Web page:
A teenager finds herself transported to a deep forest setting where a battle between the forces of good and the forces of evil is taking place. She bands together with a rag-tag group of characters in order to save their world -- and ours.
The sailor of legend is framed by the goddess Eris for the theft of the Book of Peace, and must travel to her realm at the end of the world to retrieve it and save the life of his childhood friend Prince Proteus.
Monsters generate their city's power by scaring children, but they are terribly afraid themselves of being contaminated by children, so when one enters Monstropolis, top scarer Sulley finds his world disrupted.
Young Mary Katherine (M.K.) returns to her eccentric scientist father's home, but his all-consuming quest to discover a tiny civilization in the neighboring forest drives them apart. However, M.K. soon finds herself shrunken down by Queen Tara of that forest who was mortally wounded by the putrefying Boggans, and charged to deliver a pod bearing the new Queen to safety. Together with a veteran Leafman warrior, two goofy mollusks and a young maverick, M.K. agrees to help. As the villainous Boggan leader, Mandrake closes in, M.K. and her new friends must draw on the best of themselves together and discover what they have to save their world. Written by
Kenneth Chisholm (email@example.com)
When Dr. Bomba faints, there are bug jar glass shards all over the map. When he wakes up, and later when he starts throwing all his gear into boxes, and pulls at the map, there are no glass shards visible. See more »
Many leaves, one tree. We're all individuals, but we're still connected. No one's alone.
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The title doesn't appear on screen until the end. See more »
This is without a doubt the most fantastic visual animation I've ever seen. It brought to mind i) nature scenes on Pandora in "Avatar", ii) lush vegetation jungle scenes from "Up!", iii) the whole valley turning green at the end of "Princess Mononoke", and iv) the infinitely graded colors in "Oz the Great and Powerful". (I watched it in 2D, and don't know what 3D is like.)
But visually it outstrips all of those. The plants are real ones we're familiar with (not imagined ones); scenes are incredibly detailed (not one fern but tens of them, not one blossom but hundreds); biological growth and decay is of individual plants seen up close (not a very long shot across a whole valley); and all the vibrant yet subtle colors appear in nature (not a fantasy world). Vegetation unfurls and extends as we watch, and it all seems perfectly realistic and believable. We see the whole process of burls developing on live trees in just a few seconds over and over. We see growth meristems probing for the best direction and expanding little by little. And we see the slight shifts in color that signal the beginning of more decay or more growth.
All the animation effects technology has already conquered --fur, musculature, waves, droplets, rain, crowds, flying, moving cameras, etc. etc.-- are also deployed virtuosic-ally in the places the storyline calls for them. From my aged (about 60) perspective, it seems suitable and enjoyable for all ages (although it's rated PG) ...and not because adults will see a different film as they understand the more salacious meaning of double entendres - there aren't any. There isn't any notable music nor abstract visual patterns nor references to fairy tales either, other things frequently associated with animations.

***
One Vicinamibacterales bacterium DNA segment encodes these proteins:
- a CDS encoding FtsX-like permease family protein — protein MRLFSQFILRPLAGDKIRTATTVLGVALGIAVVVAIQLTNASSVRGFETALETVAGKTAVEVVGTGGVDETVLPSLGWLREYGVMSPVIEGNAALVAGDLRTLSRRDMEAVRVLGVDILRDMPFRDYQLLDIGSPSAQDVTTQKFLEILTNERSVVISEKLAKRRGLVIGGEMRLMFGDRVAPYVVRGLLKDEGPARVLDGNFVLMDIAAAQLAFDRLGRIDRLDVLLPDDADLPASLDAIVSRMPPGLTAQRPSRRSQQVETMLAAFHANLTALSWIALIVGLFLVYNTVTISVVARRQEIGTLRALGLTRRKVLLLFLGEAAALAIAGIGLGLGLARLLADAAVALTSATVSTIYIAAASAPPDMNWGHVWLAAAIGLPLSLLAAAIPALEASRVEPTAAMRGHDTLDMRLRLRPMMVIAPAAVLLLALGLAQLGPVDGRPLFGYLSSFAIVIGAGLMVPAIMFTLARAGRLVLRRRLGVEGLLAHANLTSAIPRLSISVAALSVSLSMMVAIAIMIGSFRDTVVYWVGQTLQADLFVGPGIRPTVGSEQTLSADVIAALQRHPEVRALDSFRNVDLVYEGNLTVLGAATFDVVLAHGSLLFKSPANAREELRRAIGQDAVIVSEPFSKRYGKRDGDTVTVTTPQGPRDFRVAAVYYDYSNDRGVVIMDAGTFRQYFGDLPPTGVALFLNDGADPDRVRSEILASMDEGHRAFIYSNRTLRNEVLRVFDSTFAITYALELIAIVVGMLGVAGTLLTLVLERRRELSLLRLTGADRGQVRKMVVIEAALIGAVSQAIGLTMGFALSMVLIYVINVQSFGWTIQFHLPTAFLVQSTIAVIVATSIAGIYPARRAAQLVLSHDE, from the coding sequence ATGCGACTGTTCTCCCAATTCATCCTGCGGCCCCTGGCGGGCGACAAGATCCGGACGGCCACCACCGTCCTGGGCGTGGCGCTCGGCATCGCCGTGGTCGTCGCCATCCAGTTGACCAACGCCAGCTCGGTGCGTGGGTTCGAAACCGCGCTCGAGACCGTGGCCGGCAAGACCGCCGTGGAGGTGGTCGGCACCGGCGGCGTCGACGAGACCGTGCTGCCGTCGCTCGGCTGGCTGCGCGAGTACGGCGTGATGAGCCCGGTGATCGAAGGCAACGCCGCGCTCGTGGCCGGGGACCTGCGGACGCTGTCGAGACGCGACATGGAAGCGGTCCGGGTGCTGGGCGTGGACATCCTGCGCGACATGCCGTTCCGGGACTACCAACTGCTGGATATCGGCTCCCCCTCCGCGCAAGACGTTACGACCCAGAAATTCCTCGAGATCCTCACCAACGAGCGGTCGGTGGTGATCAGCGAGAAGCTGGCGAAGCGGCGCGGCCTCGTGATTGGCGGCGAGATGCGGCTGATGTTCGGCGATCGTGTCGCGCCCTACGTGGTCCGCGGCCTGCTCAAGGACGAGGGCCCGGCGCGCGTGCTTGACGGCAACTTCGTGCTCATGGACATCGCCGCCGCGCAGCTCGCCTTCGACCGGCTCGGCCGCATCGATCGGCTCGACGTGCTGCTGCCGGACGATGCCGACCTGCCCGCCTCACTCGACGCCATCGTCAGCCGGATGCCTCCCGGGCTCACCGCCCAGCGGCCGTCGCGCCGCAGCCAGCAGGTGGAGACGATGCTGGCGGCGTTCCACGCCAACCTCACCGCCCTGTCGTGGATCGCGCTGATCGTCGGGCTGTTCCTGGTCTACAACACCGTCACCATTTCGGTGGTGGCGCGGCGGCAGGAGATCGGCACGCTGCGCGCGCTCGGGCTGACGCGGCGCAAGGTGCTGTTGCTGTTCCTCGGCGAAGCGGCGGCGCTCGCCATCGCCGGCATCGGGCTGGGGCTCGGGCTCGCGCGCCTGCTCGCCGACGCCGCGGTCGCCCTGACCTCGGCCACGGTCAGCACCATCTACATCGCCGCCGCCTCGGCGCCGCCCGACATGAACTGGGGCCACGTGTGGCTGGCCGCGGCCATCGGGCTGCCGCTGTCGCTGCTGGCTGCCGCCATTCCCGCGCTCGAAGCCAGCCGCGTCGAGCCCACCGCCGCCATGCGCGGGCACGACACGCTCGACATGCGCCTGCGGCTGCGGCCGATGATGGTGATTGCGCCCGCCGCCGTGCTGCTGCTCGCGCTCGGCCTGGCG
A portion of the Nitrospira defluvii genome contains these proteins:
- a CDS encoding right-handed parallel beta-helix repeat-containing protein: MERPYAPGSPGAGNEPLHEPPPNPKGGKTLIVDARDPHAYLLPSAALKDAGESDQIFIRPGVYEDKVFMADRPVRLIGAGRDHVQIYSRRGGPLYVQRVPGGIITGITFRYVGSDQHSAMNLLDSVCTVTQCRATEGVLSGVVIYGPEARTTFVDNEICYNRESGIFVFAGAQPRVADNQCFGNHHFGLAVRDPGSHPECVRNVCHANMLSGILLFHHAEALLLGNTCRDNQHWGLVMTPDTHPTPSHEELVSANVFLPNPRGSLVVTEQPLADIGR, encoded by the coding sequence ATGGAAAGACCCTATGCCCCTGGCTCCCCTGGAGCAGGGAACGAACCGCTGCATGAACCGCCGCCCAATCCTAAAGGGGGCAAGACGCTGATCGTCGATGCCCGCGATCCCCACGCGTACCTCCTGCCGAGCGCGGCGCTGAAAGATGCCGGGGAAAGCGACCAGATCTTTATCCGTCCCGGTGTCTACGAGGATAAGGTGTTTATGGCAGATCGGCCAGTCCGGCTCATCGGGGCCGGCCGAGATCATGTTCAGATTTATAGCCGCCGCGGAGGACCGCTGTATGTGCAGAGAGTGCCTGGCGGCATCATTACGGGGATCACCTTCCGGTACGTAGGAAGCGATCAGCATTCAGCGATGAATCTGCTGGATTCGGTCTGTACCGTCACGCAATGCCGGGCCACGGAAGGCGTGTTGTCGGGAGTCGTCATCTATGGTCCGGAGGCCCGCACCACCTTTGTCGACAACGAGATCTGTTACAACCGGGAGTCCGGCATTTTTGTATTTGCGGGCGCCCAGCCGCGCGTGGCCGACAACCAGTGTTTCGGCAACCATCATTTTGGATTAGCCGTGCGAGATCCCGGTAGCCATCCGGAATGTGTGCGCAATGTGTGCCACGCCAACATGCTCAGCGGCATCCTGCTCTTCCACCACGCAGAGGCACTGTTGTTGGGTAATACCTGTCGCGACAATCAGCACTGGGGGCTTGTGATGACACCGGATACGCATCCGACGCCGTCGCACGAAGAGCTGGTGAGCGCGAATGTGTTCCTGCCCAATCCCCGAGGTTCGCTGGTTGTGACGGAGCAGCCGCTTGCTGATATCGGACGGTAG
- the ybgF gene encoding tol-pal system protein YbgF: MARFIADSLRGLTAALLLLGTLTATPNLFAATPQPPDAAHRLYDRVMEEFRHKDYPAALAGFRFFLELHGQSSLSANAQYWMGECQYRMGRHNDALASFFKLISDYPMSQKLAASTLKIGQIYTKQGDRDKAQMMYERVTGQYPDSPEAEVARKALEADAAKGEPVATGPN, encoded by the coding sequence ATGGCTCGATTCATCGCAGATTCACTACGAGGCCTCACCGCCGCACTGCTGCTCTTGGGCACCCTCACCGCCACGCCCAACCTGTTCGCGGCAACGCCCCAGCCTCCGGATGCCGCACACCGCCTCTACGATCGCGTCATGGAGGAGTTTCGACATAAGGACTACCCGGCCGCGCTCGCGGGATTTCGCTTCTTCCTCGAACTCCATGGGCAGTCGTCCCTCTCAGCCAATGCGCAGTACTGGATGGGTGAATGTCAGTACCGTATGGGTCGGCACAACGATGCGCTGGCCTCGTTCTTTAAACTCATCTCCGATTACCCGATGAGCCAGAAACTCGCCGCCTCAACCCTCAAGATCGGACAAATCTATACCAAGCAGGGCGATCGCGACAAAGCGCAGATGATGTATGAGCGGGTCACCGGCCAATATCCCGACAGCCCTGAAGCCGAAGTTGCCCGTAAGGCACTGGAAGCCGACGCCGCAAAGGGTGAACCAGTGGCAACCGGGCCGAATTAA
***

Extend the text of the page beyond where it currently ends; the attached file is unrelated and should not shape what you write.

The story is decent too. It's a seamless melding of realities (such as a brusque taxi driver) with fantasy (tiny beings riding hummingbirds?). It proceeds organically, eventually incorporating pretty much everything that happened earlier (even things that appeared to be already completed or even unrelated). The typical joke is mostly visual, developing slowly over many seconds - no one-liners here. There are not a lot of the ironic jokes that have been prominent in many recent animations. (In fact this movie is often relegated to "kids film" or "family film", which makes me feel a little silly for enjoying it.) The ending is positive but not saccharine -- there's resolution ...but not of everything.
Comic relief is provided by a tag team of a snail and a slug. A typical gag is something about "eyes inside your head" or "everybody hide in your shell" (slugs of course don't have shells). I found it adequately funny (but not laugh out loud funny). Humor is a very personal thing though, and I suspect some of the more "with it" young adults will find it painfully unfunny.
The flights, the fights, the falls are gripping. This is edge of your seat stuff. And the tiny perspective casts familiar things in a new light: a mouse becomes a threatening giant, and a looming doggie kiss would mean serious injury or even death. Pick a theater with a really big screen and a newish projector, and sit toward the front. And if you're an animation aficionado plan to attend more than once. Also, sit through the end credits, as the level of detail and imagination in the background visuals --often throwaways or repeats, but not here-- is astounding.
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